Give yourself some slack
First off, this stuff is hard. I mean really really hard to do day in day out. I’m not talking about researching a recipe on the internet and cooking it one time on the weekend. That is easy. That is what I used to do when I cooked 1x every two weeks. I equate that to playing flag football or playing hoops 2x a month. It is fun, you are going to be super sore, and you aren’t getting any better.
What I described is what I call dual-income cooking. I call it this because this is what we did when we were dual income. Almost exactly, and from talking to other parents this was what they did too. You have no time, plus no incentive, plus it is hard to get good at cooking when you don’t have the time. I mean it is pretty hard to convince yourself to cook beef and broccoli at home when you can buy it at the Chinese restaurant for like $8.50.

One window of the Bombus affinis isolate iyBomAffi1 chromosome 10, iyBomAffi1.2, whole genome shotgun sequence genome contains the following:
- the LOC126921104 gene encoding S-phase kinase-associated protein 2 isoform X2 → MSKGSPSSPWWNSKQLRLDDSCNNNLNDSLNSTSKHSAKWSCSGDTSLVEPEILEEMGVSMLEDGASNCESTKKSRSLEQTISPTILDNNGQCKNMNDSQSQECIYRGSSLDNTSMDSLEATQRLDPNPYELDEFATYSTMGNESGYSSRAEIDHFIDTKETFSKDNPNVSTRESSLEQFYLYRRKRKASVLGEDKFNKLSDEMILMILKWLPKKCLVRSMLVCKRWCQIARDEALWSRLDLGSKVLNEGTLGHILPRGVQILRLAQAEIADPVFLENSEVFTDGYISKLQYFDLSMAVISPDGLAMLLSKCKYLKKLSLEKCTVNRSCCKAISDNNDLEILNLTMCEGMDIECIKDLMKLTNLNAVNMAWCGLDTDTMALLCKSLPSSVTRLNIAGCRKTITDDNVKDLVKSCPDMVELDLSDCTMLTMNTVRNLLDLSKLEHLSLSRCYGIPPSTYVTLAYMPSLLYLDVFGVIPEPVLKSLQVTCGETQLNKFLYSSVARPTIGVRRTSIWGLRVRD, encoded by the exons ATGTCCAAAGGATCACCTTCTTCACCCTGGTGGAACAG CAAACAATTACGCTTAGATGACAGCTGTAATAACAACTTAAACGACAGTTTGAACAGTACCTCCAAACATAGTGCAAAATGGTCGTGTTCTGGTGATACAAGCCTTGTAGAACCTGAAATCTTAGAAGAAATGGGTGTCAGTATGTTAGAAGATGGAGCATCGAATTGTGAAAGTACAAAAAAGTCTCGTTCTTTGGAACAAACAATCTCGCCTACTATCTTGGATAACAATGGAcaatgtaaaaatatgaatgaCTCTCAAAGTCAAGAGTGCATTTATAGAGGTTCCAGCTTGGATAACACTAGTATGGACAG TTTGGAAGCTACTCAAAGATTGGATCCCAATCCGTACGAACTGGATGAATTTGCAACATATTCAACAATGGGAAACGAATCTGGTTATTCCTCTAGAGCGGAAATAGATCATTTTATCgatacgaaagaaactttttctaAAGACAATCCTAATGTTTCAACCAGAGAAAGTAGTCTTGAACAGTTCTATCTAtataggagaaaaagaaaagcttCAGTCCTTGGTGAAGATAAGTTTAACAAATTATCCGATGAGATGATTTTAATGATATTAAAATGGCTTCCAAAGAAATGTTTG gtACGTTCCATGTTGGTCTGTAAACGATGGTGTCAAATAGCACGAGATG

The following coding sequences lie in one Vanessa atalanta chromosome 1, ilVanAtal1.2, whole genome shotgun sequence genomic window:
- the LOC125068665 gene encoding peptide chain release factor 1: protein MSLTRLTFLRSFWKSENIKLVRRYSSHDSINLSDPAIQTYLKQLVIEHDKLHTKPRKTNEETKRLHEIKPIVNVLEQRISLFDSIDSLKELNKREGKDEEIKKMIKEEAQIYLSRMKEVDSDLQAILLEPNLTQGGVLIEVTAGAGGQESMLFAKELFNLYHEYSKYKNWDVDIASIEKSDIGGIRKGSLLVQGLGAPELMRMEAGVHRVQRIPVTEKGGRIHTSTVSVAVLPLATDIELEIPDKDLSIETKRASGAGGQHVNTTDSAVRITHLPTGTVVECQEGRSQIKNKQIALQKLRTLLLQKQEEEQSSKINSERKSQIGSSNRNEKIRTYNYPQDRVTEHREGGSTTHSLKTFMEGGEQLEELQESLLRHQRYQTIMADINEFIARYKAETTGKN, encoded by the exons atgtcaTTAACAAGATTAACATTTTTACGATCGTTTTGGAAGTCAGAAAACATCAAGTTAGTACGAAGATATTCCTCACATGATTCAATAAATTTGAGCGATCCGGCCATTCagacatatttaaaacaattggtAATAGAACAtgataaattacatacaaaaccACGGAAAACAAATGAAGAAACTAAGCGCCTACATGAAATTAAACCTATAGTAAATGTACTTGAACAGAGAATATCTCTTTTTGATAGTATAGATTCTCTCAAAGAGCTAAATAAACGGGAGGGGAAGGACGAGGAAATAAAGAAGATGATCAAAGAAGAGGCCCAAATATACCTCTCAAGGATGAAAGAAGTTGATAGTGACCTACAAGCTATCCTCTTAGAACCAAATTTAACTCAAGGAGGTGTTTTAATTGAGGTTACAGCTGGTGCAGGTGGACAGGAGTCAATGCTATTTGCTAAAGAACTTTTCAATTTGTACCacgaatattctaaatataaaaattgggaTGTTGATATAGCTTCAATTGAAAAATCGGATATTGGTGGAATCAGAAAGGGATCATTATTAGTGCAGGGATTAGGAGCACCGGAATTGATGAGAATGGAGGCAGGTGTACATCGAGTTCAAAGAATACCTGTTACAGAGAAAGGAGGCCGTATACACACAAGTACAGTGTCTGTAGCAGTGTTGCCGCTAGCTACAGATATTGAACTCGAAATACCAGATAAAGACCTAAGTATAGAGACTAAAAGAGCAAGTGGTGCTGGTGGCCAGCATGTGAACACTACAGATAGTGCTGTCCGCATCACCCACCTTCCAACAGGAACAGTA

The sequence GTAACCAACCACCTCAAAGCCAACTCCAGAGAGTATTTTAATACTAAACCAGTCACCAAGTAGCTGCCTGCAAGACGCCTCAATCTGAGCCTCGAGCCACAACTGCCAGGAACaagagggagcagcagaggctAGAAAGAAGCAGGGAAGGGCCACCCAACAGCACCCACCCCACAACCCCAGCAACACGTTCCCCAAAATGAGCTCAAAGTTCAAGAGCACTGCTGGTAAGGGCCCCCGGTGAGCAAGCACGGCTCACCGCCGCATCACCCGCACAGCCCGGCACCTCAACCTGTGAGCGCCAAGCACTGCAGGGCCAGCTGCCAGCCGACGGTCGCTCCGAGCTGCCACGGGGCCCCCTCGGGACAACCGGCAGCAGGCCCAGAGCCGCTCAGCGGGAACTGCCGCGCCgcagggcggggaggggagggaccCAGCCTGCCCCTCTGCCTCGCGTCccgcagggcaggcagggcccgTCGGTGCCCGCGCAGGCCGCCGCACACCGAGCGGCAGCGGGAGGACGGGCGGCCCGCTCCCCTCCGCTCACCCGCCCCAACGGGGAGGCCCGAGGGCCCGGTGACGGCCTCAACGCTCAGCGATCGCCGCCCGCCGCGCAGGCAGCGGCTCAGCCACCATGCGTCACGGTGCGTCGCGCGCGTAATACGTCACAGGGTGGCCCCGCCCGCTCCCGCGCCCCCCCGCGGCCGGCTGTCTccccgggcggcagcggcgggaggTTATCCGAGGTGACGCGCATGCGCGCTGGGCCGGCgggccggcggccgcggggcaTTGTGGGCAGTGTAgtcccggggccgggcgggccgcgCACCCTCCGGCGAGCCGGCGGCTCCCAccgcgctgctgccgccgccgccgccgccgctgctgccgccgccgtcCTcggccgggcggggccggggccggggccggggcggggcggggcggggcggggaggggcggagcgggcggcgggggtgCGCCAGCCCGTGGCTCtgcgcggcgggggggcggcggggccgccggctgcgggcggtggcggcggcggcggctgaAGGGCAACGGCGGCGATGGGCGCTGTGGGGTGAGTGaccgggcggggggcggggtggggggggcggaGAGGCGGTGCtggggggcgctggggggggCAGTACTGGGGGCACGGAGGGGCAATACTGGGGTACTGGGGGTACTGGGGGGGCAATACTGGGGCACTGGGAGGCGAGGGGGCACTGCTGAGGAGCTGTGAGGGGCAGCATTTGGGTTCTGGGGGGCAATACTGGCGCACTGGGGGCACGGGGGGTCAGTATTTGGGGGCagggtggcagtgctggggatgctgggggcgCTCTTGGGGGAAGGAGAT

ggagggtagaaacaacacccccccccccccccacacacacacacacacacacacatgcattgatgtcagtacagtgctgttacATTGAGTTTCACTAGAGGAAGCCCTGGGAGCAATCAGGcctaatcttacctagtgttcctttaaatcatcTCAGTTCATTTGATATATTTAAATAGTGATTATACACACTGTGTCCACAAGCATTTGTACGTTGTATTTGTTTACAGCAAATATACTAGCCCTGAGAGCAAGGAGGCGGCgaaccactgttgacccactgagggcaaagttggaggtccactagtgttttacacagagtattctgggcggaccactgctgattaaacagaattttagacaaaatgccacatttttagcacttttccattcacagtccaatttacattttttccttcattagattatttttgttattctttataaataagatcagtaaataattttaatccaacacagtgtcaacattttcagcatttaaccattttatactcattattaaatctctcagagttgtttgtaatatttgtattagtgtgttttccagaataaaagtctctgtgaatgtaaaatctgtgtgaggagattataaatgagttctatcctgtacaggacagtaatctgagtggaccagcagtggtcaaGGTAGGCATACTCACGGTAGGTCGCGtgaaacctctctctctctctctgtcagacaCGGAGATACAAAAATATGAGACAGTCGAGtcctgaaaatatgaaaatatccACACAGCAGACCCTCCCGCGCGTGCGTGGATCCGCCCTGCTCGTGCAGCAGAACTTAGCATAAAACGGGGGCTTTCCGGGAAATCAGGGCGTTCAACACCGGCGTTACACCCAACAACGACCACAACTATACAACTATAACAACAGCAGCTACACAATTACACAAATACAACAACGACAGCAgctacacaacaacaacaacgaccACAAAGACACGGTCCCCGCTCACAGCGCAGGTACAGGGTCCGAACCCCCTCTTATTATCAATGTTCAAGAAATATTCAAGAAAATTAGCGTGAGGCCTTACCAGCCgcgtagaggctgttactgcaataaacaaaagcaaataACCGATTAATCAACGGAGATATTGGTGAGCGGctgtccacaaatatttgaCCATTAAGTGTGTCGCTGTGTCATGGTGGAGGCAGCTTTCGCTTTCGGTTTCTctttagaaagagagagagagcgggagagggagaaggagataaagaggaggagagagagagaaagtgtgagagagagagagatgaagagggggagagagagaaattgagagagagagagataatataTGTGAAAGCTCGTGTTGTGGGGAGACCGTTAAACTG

However what if I told you that you will gain 2 lbs from that takeout beef and broccoli vs maintaining your weight if you cook it at home. Would that change your mind? How about if you only gained 1 lb? For me, that completely changes the equation. You know what l lb is in the form of exercise. That is 3,500 calories which is the equivalent of running on the treadmill for 5 days a week for 30 minutes a day. I’m just telling you the most optimal thing for weight loss is to learn to cook beef and broccoli metaphorically speaking. At least that’s what I tell myself.
What happens if you start cooking at home
Your tastebuds will for sure change. It will be subtle at first but you are going to realize how salty everything is. Like for real. You don’t realize how salty restaurant, box, microwave food is until you stop eating it for a bit. They are crazy salty, as in your entire day’s worth of sodium in 1 meal. This will have the dual effect of making it less rewarding for going out to eat because the food isn’t as good, and your home meals will taste better because they are more in line with your tastebuds.